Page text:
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Another prize for Latvian design! May 27, 2009

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I have a great pleasure to share good some good news with you! Latvian designer, the leading person in RIJADA and Design Drive group and also my friend Rihards Funts (see him on the picture, in the middle) won an international design competition in Vinius (Lithuania). The competition “NEFORMATE 2009” was organized by “Lithuanian Design Forum” and its aim was to stimulate designers to create furniture for public spaces. More than one hundred projects from Baltic states, Scandinavia, France and Spain were submitted.

Bench DOMINO is inspired by typical Latvian home made benches in countryside households. Rihards found the sitting principle, when the wall or fence is used as back of the seat, unique and particularly comfortable. . This type of bench is usually located in front of a house near the main entrance, which often faces the street.

The concept of the bench is to make it possible for the user to adapt the bench to his taste, wishes and needs. DOMINO is a “Green Seating” project that encourages people to apply used materials such as planking, doors, furniture, snowboards and others.


The production process of the supports is fast and simple: just punch and fold the metal sheet. Once mounted, the construction is very strong. The supports are made from zinced steel and are colored with weatherproof powder coating.

And once again- Bravo for Rihards!

P.S.: When I will finally live in my own house, I will certainly order from him some bench legs!

Photos by Valdis Jansons.

Herman de Vries in Kröller-Müller museum. May 20, 2009

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Herman de Vries is a Dutch artist (1931), who’s currently exhibiting his work at the Kroller-Muller museum that is located in a beautiful area of Netherlands, in the middle of a forest (yes, there are some..).

He writes his name in lower-case “to avoid hierarchy”.

,,Nature in itself is enough and must be enough for people as well, ” he states. He thinks that nature doesn’t have to be elevated to the state of art as it is beautiful and interesting in itself. He believes that humanity does to nature an injustice by making a difference between nature and culture or between art and non-art. It is not necessary to explain nature or to attach symbols to it. Anyone who observes nature attentively will encounter a wealth of ideas.

Samples of earth from all over the world rubbed on paper.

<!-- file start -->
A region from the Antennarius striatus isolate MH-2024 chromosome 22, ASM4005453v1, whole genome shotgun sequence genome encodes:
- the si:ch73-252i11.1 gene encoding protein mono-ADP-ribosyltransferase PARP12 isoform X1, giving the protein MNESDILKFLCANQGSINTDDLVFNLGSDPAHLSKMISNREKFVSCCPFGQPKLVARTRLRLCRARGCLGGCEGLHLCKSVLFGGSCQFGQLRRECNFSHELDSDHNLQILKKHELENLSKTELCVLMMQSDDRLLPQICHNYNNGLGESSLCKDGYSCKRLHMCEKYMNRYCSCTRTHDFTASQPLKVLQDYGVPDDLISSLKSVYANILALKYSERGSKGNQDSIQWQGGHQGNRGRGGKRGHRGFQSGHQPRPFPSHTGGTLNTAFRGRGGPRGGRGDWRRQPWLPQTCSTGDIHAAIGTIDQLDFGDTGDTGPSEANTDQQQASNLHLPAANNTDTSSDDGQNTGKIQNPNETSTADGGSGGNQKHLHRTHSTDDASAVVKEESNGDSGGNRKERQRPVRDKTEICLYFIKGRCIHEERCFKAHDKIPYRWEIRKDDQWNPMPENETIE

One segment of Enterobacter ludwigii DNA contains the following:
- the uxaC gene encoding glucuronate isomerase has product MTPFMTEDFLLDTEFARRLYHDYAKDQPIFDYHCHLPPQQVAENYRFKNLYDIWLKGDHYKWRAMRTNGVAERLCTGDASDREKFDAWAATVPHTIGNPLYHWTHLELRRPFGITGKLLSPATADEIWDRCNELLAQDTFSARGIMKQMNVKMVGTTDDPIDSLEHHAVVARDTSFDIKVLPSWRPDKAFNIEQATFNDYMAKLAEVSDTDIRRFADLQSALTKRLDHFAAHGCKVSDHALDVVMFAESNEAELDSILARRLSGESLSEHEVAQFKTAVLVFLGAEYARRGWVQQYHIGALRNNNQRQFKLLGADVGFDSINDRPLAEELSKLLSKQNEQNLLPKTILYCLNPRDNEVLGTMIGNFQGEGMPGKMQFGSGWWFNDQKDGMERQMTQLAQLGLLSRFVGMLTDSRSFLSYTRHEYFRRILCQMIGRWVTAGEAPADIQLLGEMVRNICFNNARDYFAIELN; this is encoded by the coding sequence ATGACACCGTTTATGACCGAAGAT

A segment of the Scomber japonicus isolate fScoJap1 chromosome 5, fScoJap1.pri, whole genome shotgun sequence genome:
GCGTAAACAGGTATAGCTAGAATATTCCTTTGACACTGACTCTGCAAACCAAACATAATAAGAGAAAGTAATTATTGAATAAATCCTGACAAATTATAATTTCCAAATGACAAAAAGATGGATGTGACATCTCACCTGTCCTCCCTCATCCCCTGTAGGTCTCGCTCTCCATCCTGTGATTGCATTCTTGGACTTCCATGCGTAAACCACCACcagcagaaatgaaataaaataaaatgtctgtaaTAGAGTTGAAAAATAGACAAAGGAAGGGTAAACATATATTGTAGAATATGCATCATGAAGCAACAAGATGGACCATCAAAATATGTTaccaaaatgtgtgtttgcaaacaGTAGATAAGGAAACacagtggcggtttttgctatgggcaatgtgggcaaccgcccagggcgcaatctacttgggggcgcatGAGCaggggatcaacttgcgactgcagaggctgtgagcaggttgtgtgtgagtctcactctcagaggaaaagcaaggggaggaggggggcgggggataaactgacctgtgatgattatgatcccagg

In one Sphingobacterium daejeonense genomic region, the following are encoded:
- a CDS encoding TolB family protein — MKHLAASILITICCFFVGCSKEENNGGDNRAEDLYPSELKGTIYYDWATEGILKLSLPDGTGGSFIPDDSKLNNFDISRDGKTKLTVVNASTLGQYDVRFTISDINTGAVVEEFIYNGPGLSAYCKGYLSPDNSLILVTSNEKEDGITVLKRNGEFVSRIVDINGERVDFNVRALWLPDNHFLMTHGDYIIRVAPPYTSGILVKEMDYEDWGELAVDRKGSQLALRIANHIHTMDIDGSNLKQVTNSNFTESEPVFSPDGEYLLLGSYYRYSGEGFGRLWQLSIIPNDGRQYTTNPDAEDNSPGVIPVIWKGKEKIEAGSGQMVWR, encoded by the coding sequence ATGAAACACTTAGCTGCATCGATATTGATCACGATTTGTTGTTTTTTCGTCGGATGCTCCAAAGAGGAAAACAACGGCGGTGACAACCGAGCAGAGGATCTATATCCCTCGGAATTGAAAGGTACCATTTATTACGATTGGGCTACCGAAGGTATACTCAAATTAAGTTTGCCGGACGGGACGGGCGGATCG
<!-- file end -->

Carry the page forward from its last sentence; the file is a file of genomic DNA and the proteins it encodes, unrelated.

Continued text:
Poster for an exhibition.

One of my favorite pieces..

(zoom in)

artist, himself..

What’s inside my teddy bear? May 11, 2009

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It’s a book I found amazing since the first time I saw it six months ago. Beautiful and shocking. It tells what we (at least me as a long time vegetarian) don’t like to know- the pig is EVERYWHERE!!

The book ,,PIG 05049,, by Christien Meindertsma is the result of three years long research. It is also an example of simple and beautiful graphic design.

,,The idea of this book arose from my interest in the invisible lines that link raw materials, producers and consumers world wide. In a strongly globalised world, it is becoming increasingly difficult to trace these lines and due to the increasing scope and complexity of the meat processing industry, the consumer has hardly any idea of the route an animal takes to the various finished products.” says Chrisien Meindertsma. She claims the book is not meant to be a manual for vegetarians or people who, due to their religious convictions, don’t eat pork. It is an impossible manual- impossible to follow for those who live in our ,,developed,, Western society.

Here are some examples of the long list:

Hemoglobin is a protein in red blood cells used to transport oxygen around the body. Recently hemoglobin derived from pig blood has been started to be used in cigarette filters. It creates an ,,artificial lung,, where harmful reactions take place before the chemicals reach the smoker.

Bone ash is added to fine bone china to achieve a high strength and translucency. Amongst other things it is used to make hand painted figurines.

Glycerine is an alcohol made through hydrolysis of pork fat. Glycerine can be used in toothpaste.

Gelatine capsules are used to hold oils or ingredients suspended in oil.

In the production of wine, bear and juices gelatine can be used as a clarifying agent. Gelatine reacts with the tannins and bitter substances and absorbs the cloudy elements that can then be separated from the drink.

Fatty acids derived from pork bone fat are used in body lotions.

Bone glue can be used to prepare wall before applying wallpaper as well as an ingredient in the paper itself.

And so on and so on… we find pig in nearly 200 products.

Is it ethical? Do we have rights to know what we pay for? Are the producers interested to inform us? Is it better to know or not to know? Well, at least, if we don’t know what we don’t want to know, then we can’t feel bad about it…

P.S. The book is Christien’s graduation project at the Design Academy Eindhoven.

P.S. The photos of the products above have nothing to do with the beautiful pictures in the book.

Back for good. May 9, 2009

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April has been full of sun, gardening on my balcony, sewing dresses, walks in nature and some studies’ related stress. I’ve also had a chance to discover some more beautiful secret corners of Netherlands.

I’ve received the first prize in unique design category in the competition organized by Latvian design magazine Deko.

And- no I haven’t been in Milan this year. But thanks to my friends I’m gonna publish some nice photos very soon!